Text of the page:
FDA Panel Flip-Flops On Silicone

Breast Implants
Silicone-gel breast implants, virtually banned for 13 years, would return to the market if the government heeds a surprising recommendation from its scientific advisers.

After three days of emotional debate, advisers to the Food and Drug Administration said Mentor Corp. should be able to sell its gel implants but only if it meets strict conditions.

Mentor Corp. persuaded advisers to the FDA that its newer silicone implants are reasonably safe and more durable than older versions. The 7-2 vote came just one day after a rival manufacturer, Inamed, failed to satisfy lingering concerns about how often the implants break apart and leak inside women's bodies.

"[Durability] is the major concern. Whether or not these things rupture or women develop side effects such as this hardening or contractor and need surgery later on has been the main debate here," said CBS News Health Correspondent Dr. Emily Senay.

"Unfortunately, there is not a lot of good data to answer the specific question, how often does this happen?" Senay told Early Show co-anchor Hannah Storm.

Mentor Corp. presented the FDA panel with studies showing that leakage rates have improved to just 2 or 3 percent of patients. But CBS News Correspondent Sharyl Attkisson met one woman who claims a direct connection between leaking silicone implants and health problems.

Kim Hoffman told Attkisson that she got sick after her first implants from Dow leaked. When she got them replaced with a set made by Mentor, another leak made her sick again, she said.

Hoffman says the silicone implants nearly killed her, so she's been taking on the FDA and the implant manufacturer for a decade. Hoffman said she became an amateur detective of sorts, collecting damaging information on Mentor, including testimony from former company employees.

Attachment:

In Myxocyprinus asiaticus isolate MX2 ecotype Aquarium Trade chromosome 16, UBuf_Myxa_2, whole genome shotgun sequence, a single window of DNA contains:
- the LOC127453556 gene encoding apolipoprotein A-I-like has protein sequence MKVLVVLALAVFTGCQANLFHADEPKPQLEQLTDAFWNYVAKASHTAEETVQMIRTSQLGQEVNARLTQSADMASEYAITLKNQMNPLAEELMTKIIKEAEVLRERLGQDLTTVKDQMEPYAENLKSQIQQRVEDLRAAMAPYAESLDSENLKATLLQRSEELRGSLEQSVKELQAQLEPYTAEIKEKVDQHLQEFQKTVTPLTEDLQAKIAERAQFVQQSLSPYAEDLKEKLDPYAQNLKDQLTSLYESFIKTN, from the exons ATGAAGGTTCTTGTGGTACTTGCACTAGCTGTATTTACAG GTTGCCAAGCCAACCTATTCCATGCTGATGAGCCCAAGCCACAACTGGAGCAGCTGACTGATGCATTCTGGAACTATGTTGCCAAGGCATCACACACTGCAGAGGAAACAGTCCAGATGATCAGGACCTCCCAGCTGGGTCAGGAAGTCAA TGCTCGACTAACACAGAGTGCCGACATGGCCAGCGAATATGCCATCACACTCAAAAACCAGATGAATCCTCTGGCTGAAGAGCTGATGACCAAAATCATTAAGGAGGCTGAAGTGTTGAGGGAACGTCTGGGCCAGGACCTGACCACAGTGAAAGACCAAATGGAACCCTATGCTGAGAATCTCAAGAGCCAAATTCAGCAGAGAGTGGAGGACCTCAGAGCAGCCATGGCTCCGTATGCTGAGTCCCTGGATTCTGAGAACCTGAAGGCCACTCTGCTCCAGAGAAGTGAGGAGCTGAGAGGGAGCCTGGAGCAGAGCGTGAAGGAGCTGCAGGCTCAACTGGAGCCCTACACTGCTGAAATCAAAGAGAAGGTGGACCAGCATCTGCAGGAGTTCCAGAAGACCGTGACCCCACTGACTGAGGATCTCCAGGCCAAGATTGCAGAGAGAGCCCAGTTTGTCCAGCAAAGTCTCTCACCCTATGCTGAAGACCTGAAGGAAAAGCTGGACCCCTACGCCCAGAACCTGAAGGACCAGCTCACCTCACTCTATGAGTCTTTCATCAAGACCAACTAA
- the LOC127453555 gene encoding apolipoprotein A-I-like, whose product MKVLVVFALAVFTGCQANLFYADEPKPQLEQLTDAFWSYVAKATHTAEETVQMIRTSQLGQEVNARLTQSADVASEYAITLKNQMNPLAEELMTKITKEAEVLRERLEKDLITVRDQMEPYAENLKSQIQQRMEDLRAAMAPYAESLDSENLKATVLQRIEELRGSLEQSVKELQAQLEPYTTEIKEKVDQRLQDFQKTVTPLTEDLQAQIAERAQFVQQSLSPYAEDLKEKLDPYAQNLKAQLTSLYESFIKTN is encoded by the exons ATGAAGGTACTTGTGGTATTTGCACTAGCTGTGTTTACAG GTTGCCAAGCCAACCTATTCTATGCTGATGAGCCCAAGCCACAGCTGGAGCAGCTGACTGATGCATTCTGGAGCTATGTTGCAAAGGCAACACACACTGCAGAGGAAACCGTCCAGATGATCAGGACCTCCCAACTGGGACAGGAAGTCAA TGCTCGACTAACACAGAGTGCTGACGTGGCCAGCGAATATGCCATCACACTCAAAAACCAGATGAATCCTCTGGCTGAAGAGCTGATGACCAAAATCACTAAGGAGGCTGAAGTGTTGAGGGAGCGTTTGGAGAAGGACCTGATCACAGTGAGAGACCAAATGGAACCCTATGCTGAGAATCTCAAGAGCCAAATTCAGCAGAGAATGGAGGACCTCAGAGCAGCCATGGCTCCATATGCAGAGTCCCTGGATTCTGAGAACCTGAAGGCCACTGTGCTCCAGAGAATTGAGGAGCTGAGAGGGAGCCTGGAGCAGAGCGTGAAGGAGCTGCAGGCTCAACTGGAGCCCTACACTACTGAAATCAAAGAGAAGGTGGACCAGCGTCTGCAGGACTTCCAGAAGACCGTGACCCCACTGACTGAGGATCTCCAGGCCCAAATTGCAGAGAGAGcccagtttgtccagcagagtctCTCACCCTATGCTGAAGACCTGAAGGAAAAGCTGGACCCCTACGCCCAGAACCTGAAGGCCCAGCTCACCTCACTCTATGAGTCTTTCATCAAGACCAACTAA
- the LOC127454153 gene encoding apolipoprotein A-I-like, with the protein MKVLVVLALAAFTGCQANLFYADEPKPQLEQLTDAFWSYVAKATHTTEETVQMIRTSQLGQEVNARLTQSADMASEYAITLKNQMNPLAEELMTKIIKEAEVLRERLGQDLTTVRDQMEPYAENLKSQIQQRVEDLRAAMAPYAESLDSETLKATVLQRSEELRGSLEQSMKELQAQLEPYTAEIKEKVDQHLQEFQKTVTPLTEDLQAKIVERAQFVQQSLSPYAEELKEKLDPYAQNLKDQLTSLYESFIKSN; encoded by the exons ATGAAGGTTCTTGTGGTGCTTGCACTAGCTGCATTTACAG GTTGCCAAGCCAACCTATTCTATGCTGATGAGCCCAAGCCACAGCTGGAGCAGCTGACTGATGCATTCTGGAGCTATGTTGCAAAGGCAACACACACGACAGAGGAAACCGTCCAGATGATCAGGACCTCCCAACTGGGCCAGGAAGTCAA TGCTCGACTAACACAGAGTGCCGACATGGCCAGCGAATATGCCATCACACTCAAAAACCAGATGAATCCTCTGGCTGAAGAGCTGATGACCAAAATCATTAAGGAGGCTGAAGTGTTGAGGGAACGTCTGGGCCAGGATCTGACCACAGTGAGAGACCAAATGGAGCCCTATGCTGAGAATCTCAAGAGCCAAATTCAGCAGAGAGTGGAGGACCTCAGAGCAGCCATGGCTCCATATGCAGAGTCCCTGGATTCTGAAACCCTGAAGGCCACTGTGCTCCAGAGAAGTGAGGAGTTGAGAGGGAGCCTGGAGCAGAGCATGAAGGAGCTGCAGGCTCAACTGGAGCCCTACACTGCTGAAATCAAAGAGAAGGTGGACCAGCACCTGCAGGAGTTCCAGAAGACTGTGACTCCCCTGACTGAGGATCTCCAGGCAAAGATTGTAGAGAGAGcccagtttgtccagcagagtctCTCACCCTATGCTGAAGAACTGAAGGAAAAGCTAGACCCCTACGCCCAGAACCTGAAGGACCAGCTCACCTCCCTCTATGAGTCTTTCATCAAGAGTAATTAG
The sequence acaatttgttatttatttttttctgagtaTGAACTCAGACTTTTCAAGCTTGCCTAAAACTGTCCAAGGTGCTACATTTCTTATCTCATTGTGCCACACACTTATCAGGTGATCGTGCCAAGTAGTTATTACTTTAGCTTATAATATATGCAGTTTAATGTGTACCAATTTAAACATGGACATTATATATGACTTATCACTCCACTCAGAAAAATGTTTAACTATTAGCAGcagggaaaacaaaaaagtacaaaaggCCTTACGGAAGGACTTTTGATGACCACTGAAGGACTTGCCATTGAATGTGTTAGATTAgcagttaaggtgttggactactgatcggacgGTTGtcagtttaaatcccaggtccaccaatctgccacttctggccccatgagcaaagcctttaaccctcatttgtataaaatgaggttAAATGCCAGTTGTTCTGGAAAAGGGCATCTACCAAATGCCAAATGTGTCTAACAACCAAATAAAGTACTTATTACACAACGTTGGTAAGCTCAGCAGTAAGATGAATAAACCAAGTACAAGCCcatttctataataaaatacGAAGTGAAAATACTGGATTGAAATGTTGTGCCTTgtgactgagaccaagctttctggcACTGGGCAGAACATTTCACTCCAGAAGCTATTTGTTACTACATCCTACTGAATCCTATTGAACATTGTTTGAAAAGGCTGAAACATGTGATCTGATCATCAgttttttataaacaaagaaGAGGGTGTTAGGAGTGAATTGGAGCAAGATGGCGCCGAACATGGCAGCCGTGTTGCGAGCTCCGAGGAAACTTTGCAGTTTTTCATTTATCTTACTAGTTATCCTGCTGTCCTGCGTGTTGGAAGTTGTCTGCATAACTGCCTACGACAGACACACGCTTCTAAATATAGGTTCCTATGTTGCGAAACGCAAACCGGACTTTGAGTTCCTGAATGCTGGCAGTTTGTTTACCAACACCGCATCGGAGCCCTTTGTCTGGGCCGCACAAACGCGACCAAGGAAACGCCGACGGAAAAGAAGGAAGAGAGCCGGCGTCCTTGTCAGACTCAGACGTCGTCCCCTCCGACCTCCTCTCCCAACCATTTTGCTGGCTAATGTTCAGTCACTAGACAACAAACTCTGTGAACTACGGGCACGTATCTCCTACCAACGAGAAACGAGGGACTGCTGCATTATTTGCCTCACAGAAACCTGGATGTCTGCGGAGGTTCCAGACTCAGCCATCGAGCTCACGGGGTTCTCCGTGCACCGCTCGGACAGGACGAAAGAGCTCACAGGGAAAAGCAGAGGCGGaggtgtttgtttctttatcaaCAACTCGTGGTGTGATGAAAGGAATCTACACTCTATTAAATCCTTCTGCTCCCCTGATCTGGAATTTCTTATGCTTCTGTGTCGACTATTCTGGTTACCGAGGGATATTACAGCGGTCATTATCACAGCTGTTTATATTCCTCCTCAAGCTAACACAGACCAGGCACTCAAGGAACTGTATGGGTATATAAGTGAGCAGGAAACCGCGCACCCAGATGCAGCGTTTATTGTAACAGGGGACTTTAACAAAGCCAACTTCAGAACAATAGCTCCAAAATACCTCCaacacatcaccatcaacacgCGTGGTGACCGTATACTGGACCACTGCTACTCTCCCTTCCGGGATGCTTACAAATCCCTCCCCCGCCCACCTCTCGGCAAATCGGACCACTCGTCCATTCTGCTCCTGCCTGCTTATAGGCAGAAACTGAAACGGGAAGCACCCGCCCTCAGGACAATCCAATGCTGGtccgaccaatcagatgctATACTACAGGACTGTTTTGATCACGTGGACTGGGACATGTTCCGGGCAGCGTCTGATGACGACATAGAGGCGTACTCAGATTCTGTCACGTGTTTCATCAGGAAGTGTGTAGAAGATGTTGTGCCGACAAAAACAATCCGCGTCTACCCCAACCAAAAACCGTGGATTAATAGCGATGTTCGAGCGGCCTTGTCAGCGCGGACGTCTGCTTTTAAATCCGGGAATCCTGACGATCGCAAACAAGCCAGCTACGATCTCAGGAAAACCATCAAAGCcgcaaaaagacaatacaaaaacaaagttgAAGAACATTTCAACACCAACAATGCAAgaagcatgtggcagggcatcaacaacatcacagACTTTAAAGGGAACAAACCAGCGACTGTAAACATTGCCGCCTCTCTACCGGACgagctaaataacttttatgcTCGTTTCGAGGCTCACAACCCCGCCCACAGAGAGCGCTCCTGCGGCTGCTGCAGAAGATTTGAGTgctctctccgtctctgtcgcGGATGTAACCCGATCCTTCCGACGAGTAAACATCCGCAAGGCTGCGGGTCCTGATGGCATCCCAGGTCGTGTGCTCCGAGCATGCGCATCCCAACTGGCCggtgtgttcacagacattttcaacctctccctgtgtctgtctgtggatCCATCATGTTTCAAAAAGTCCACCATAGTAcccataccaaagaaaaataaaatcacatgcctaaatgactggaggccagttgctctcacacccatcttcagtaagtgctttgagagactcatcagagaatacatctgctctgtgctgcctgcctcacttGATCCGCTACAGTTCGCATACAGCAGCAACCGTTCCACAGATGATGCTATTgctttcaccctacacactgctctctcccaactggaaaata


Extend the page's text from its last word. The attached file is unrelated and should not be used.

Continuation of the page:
What did she find?

"Incident after incident of quality control problems, contamination issues, documents being destroyed," Hoffman said.

FDA's advisers said Wednesday that Mentor had performed more convincing research that the implants only rarely break in the first few years after they're inserted, and showed some evidence that they may last as long as 10 years.

But they stressed that sales should resume only if Mentor meets some strict conditions:

  • Prospective patients must sign consent forms acknowledging implant risks, including that they ultimately may break and require removal or replacement.
  • Mentor may sell silicone implants only to board-certified plastic surgeons who complete special hands-on training to insert implants in a way that minimizes odds of breakage.
  • Mentor must open a registry to track how patients fare long-term, and continue more formal studies to nail down how often implants rupture within 10 years, something no one yet knows.